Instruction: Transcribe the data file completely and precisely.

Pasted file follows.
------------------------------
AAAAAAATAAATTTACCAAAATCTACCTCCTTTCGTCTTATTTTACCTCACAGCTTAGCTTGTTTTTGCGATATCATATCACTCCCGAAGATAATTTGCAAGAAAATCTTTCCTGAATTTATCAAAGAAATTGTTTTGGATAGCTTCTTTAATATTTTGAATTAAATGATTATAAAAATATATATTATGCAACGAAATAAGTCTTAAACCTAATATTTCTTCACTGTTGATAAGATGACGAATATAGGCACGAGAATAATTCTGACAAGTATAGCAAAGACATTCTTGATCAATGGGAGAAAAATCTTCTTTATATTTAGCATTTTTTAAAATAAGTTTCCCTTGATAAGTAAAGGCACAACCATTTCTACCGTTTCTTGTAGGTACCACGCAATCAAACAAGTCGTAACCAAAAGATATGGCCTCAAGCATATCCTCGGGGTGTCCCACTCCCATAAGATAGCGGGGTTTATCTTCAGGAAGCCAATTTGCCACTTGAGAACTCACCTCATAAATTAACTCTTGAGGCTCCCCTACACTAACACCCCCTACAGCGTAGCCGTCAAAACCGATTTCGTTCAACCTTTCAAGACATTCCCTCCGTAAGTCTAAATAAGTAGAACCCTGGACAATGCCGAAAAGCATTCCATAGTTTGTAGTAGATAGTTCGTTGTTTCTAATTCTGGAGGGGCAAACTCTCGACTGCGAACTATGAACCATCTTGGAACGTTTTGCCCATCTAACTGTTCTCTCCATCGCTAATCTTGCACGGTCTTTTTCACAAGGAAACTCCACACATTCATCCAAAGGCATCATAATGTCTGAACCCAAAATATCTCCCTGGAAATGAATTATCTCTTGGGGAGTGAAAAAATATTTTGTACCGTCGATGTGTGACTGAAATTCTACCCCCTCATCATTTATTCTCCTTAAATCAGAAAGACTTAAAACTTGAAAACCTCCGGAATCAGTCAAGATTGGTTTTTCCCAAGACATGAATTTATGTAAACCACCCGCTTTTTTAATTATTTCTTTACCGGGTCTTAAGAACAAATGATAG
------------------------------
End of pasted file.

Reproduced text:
AAAAAAATAAATTTACCAAAATCTACCTCCTTTCGTCTTATTTTACCTCACAGCTTAGCTTGTTTTTGCGATATCATATCACTCCCGAAGATAATTTGCAAGAAAATCTTTCCTGAATTTATCAAAGAAATTGTTTTGGATAGCTTCTTTAATATTTTGAATTAAATGATTATAAAAATATATATTATGCAACGAAATAAGTCTTAAACCTAATATTTCTTCACTGTTGATAAGATGACGAATATAGGCACGAGAATAATTCTGACAAGTATAGCAAAGACATTCTTGATCAATGGGAGAAAAATCTTCTTTATATTTAGCATTTTTTAAAATAAGTTTCCCTTGATAAGTAAAGGCACAACCATTTCTACCGTTTCTTGTAGGTACCACGCAATCAAACAAGTCGTAACCAAAAGATATGGCCTCAAGCATATCCTCGGGGTGTCCCACTCCCATAAGATAGCGGGGTTTATCTTCAGGAAGCCAATTTGCCACTTGAGAACTCACCTCATAAATTAACTCTTGAGGCTCCCCTACACTAACACCCCCTACAGCGTAGCCGTCAAAACCGATTTCGTTCAACCTTTCAAGACATTCCCTCCGTAAGTCTAAATAAGTAGAACCCTGGACAATGCCGAAAAGCATTCCATAGTTTGTAGTAGATAGTTCGTTGTTTCTAATTCTGGAGGGGCAAACTCTCGACTGCGAACTATGAACCATCTTGGAACGTTTTGCCCATCTAACTGTTCTCTCCATCGCTAATCTTGCACGGTCTTTTTCACAAGGAAACTCCACACATTCATCCAAAGGCATCATAATGTCTGAACCCAAAATATCTCCCTGGAAATGAATTATCTCTTGGGGAGTGAAAAAATATTTTGTACCGTCGATGTGTGACTGAAATTCTACCCCCTCATCATTTATTCTCCTTAAATCAGAAAGACTTAAAACTTGAAAACCTCCGGAATCAGTCAAGATTGGTTTTTCCCAAGACATGAATTTATGTAAACCACCCGCTTTTTTAATTATTTCTTTACCGGGTCTTAAGAACAAATGATAG